The definition and punishment of the offence of adultery is another area of discrimination, the report explains. A wife's adultery is punishable as soon as it is found that she has had sexual relations with a man other than her husband, no matter how frequently and no matter where. The husband, on the other hand, is liable to be punished only if he has had sexual relations with women other than his wife or wives in the matrimonial home or if he has habitually had such relations outside the matrimonial home.
The report also says that many customary practices have negative consequences for women, including early and forced marriage, female genital mutilation, the subjection of women in matters of reproductive health, physical violence and mental cruelty. De facto discrimination includes difficulties in obtaining access to credit, the reluctance of some employers to recruit women because of maternity questions and the precedence given to male children in the field of education. In the light of these laws and traditions, Cameroonian authorities, supported by various NGOs are calling upon social partners to change their attitude and have taken a series of measures to ensure that women can realize their full potential.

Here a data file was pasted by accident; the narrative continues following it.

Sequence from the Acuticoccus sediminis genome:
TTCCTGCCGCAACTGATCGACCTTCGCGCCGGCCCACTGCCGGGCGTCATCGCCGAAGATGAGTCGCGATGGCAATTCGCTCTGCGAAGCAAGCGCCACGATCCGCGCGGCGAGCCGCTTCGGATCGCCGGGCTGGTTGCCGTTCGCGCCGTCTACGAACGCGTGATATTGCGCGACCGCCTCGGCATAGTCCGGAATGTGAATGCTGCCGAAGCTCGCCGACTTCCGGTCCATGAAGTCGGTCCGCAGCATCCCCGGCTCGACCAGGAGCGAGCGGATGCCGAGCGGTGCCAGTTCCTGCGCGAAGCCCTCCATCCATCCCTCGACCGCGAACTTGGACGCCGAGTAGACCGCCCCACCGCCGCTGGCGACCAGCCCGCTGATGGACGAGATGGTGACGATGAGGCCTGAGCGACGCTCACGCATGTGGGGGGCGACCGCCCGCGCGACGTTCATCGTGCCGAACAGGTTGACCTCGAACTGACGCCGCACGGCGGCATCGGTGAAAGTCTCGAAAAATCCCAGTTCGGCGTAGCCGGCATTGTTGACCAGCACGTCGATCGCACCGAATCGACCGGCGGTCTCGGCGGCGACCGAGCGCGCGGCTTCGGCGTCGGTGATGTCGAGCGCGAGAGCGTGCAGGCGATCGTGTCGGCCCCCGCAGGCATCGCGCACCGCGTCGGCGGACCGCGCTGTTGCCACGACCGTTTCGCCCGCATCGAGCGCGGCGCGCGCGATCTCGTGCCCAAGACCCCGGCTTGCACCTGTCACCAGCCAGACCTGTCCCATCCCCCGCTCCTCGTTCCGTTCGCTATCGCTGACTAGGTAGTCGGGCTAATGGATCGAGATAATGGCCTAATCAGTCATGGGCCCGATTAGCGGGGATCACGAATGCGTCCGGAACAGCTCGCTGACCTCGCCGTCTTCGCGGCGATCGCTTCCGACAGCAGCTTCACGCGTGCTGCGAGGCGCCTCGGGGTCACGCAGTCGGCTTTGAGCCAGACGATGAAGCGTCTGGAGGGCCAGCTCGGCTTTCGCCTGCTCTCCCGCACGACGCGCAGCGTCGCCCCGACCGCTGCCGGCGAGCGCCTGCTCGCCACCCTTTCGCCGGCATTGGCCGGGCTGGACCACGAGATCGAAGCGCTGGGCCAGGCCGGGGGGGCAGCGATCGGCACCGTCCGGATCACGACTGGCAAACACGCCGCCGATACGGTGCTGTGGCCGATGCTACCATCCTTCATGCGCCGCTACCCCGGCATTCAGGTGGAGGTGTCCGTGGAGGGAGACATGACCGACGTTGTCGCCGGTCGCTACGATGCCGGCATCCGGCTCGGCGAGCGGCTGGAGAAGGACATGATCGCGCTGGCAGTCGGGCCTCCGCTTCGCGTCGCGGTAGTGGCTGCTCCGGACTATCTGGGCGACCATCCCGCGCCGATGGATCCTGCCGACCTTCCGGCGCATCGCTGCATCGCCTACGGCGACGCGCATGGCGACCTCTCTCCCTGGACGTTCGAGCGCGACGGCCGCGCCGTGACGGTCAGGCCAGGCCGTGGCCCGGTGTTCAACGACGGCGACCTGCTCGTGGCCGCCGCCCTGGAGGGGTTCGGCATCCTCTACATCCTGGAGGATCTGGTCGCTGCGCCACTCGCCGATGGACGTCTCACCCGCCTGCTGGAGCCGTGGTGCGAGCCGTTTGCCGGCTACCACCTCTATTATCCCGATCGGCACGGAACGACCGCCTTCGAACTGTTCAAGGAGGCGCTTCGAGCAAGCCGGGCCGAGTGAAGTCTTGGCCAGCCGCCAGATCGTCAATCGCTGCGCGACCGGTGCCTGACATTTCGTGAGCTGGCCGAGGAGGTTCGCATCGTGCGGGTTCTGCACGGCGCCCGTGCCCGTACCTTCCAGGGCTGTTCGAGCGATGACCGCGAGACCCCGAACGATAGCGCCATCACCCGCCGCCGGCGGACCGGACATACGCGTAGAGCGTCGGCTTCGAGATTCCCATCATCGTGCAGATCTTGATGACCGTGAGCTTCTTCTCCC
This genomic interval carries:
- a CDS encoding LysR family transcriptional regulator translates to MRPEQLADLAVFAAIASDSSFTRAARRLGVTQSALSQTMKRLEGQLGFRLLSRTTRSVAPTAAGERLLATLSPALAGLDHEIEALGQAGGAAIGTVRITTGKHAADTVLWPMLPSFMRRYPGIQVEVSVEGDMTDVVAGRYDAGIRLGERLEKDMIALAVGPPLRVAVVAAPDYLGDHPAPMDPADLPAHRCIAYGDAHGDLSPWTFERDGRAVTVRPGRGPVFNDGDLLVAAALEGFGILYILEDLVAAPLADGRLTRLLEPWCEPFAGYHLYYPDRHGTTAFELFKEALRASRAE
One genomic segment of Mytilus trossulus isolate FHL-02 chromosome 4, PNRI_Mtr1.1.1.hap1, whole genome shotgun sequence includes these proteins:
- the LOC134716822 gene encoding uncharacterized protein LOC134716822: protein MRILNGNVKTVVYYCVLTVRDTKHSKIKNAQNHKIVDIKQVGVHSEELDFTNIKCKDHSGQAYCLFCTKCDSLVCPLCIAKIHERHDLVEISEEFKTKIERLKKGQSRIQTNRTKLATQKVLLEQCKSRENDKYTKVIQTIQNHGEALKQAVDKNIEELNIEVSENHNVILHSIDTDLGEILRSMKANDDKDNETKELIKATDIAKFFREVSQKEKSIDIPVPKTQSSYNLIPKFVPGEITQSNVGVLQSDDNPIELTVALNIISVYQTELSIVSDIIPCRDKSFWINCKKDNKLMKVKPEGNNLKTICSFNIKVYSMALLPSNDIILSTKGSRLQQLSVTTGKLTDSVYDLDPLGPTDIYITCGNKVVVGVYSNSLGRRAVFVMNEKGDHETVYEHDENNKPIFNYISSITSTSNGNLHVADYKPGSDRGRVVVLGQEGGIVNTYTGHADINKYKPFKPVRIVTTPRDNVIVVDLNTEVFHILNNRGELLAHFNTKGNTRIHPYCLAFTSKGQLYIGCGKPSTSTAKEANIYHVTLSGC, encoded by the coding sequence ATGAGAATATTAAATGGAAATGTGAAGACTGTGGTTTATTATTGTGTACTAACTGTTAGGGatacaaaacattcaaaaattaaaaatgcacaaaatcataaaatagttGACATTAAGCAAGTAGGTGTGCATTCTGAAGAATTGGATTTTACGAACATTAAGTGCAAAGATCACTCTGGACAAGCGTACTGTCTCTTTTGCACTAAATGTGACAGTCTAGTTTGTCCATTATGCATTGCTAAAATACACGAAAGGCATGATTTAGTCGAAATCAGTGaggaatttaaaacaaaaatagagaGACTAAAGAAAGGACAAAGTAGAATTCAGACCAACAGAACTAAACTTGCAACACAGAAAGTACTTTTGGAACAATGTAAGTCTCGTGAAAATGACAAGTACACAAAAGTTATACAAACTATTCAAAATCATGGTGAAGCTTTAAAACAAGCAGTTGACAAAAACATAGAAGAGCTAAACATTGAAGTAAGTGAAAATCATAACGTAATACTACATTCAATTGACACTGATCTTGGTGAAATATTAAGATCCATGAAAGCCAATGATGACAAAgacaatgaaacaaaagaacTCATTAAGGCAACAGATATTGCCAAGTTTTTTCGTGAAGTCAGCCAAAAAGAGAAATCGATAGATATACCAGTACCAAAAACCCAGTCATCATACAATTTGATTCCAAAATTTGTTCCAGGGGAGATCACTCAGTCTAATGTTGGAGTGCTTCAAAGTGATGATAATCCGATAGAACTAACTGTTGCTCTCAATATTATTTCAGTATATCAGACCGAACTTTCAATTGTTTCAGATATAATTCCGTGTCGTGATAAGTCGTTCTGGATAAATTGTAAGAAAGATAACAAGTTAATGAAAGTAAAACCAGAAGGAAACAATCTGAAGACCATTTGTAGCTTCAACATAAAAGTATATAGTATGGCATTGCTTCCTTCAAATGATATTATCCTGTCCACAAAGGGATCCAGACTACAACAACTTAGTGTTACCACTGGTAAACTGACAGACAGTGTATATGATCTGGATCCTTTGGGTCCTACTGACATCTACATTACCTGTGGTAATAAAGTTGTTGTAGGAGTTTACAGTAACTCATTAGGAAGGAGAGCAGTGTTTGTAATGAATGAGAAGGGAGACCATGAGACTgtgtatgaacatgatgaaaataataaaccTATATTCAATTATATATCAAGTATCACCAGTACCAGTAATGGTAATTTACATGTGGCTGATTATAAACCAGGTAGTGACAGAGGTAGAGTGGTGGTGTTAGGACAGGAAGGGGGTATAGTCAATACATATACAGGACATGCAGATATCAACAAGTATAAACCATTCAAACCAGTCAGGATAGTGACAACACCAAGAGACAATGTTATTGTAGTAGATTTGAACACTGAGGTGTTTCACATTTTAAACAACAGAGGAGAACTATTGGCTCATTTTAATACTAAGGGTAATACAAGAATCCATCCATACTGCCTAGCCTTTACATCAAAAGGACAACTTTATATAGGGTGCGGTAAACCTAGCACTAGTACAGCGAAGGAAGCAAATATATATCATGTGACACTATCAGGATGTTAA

The report says that, among the measures taken by the Government to end discriminatory practices, the Ministry of Women's Affairs plays a watchdog role. The Ministry has institutionalized "International Women's Day" which fosters discussion of practices and customs that discriminate against women. The Ministry also informs women of their rights by way of brochures, focal points on women’s issues, guidance and training programmes, projects in the area of health and financial support. A committee of women ministers and parliamentarians was also established. Moreover, a revitalization of the Consultative Committee for the Advancement of Women is currently being undertaken.